The sign next specified by our Saviour in the ninth and the four following verses, relates to the disciples themselves. "Then shall they deliver you up to be afflicted, and shall kill you, and ye shall be hated of all nations for my name's sake." The parallel passages in St. Luke and St. Mark are still stronger, and more par

*Luke xxi. 11.

† Jos. Proem. sect. 11. p. 957. De Bell. Jud. 1. vi. e. 5. s. 3 p. 1281-82. & 1. 7. c. 30. Tacitus 1. v. p. 25.

Ed. Lips.

ticular. St. Mark says, "they shall deliver you up to the councils: and in the synagogue ye shall be beaten ; and ye shall be brought before rulers and kings for my sake, for a testimony against them."* St. Luke's words are, "They shall lay their hands on you, and persecute you, delivering you up to the synagogues, and into prisons, being brought before kings and rulers for my name's sake." That every circumstance here mentioned was minutely and exactly verified in the sufferings of the apostles and disciples after our Lord's decease, must be perfectly wellnown to every one that has read the Acts of the Apostles. You will there see that the lives of the apostles were one continued scene of persecution, affliction, and distress of every kind; that they were imprisoned, were beaten, were brought before councils, and sanhedrims, and kings; were many of them put to death, and were hated of all nations, by the heathens as well as by the Jews, for the sake of Christ; that is, for being called by his name. The very name of a Christian was a crime; and it exposed them to every species of insult, indignity, and cruelty.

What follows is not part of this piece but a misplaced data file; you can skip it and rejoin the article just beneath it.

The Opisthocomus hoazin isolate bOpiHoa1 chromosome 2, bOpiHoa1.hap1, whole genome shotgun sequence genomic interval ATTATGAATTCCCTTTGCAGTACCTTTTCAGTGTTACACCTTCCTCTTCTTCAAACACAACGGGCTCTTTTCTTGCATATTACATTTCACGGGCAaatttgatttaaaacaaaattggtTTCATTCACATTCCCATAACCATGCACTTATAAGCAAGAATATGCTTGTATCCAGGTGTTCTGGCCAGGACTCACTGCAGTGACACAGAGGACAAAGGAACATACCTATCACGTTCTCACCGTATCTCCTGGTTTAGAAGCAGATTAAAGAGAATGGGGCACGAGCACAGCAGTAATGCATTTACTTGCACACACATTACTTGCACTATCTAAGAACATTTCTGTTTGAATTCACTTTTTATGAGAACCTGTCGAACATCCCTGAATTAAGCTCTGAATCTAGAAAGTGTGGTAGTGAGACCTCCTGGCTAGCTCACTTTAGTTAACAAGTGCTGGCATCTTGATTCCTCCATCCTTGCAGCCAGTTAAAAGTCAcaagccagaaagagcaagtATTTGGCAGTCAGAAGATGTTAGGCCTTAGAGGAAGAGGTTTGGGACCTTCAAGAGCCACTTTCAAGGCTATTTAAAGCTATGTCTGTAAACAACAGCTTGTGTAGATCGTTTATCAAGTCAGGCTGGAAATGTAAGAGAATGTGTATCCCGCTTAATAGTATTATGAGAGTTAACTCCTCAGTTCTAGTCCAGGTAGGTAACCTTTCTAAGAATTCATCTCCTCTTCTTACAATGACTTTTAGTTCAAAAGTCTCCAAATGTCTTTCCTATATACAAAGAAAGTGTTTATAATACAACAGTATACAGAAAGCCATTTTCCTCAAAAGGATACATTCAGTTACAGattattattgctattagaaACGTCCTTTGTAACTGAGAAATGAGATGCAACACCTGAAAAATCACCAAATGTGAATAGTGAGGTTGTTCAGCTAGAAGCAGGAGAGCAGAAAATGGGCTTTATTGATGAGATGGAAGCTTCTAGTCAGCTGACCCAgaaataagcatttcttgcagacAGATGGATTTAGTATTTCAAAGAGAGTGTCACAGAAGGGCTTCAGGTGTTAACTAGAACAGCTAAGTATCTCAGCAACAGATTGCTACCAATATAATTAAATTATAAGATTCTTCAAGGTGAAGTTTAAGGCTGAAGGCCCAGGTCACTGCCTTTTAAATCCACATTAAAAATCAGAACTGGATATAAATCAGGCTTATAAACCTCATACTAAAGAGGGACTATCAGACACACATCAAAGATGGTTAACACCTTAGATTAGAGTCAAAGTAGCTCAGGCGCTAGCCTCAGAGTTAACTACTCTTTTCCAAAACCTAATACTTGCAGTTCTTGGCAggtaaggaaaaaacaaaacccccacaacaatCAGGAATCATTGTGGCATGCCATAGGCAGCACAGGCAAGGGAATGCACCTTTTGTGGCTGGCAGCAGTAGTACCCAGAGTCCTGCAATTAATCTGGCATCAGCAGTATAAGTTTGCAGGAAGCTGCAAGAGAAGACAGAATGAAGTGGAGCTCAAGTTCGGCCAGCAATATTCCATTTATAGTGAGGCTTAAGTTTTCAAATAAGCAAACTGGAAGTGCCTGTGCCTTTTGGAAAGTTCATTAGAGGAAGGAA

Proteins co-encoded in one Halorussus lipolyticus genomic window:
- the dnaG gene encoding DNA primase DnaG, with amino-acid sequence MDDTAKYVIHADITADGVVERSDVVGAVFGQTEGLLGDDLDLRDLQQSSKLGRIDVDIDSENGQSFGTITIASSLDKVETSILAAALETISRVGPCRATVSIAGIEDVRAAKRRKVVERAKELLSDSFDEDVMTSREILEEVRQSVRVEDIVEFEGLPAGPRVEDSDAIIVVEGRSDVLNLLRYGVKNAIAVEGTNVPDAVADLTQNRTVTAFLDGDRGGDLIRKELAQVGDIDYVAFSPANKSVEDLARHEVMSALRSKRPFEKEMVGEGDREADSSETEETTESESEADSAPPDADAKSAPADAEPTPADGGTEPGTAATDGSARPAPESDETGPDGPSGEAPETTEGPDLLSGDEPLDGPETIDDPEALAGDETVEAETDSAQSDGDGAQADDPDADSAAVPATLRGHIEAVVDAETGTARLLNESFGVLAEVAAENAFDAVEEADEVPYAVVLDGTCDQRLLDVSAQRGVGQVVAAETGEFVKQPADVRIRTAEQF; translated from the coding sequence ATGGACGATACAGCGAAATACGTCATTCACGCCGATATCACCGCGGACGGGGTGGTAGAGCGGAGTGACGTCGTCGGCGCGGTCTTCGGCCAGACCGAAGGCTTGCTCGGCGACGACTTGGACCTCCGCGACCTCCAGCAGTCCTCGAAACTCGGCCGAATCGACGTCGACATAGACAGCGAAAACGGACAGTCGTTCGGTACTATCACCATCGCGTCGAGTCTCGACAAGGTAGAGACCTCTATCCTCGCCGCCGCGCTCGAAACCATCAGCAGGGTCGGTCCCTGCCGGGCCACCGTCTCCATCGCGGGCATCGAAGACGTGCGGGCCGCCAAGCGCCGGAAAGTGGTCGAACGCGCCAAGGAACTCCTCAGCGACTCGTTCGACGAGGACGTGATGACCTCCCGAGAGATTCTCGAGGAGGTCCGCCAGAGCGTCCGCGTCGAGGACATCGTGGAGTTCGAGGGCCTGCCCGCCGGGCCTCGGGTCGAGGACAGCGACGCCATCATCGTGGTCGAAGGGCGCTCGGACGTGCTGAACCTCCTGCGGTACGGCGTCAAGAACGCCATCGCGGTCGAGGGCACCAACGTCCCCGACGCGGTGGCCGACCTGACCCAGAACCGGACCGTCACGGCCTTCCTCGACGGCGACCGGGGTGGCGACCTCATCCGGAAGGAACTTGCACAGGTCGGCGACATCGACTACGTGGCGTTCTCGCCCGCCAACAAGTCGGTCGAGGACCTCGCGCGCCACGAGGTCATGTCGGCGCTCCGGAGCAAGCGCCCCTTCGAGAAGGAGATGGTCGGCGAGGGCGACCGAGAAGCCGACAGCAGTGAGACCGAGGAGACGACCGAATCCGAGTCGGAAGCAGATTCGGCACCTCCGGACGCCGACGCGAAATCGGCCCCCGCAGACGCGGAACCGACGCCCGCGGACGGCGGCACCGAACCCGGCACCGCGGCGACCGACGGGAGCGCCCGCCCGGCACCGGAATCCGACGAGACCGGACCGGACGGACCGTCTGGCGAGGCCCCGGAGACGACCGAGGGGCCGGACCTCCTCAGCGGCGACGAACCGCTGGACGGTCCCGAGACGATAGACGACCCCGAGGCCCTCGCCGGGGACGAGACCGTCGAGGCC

To all these calamities was to be added another, which we find in the tenth verse. "Then shall many be offended, and shall betray one another, and shall hate one another." The meaning is, that many Christians, terrified with these persecutions, shall become apostates from their religion, and renounce their faith; for that is the meaning generally of the word offend in the New Testament. That this would sometimes happen under such trials and calamities as the first Christians were exposed to, we may easily believe, and St. Paul particularly mentions a few who turned away from him, and forsook him; namely, Phygellus, Hermogenes, and Demas.‡ The other circumstance here predicted, "that the disciples should betray one another," is remarkably verified by the testimony of the Roman historian Tacitus, who, in describing the persecution under Nero, tells us, "that several Christians were at first apprehended,

* Mark xiii. 9.

† Luke xxi. 12.

2 Tim. i. 15. iv. 10.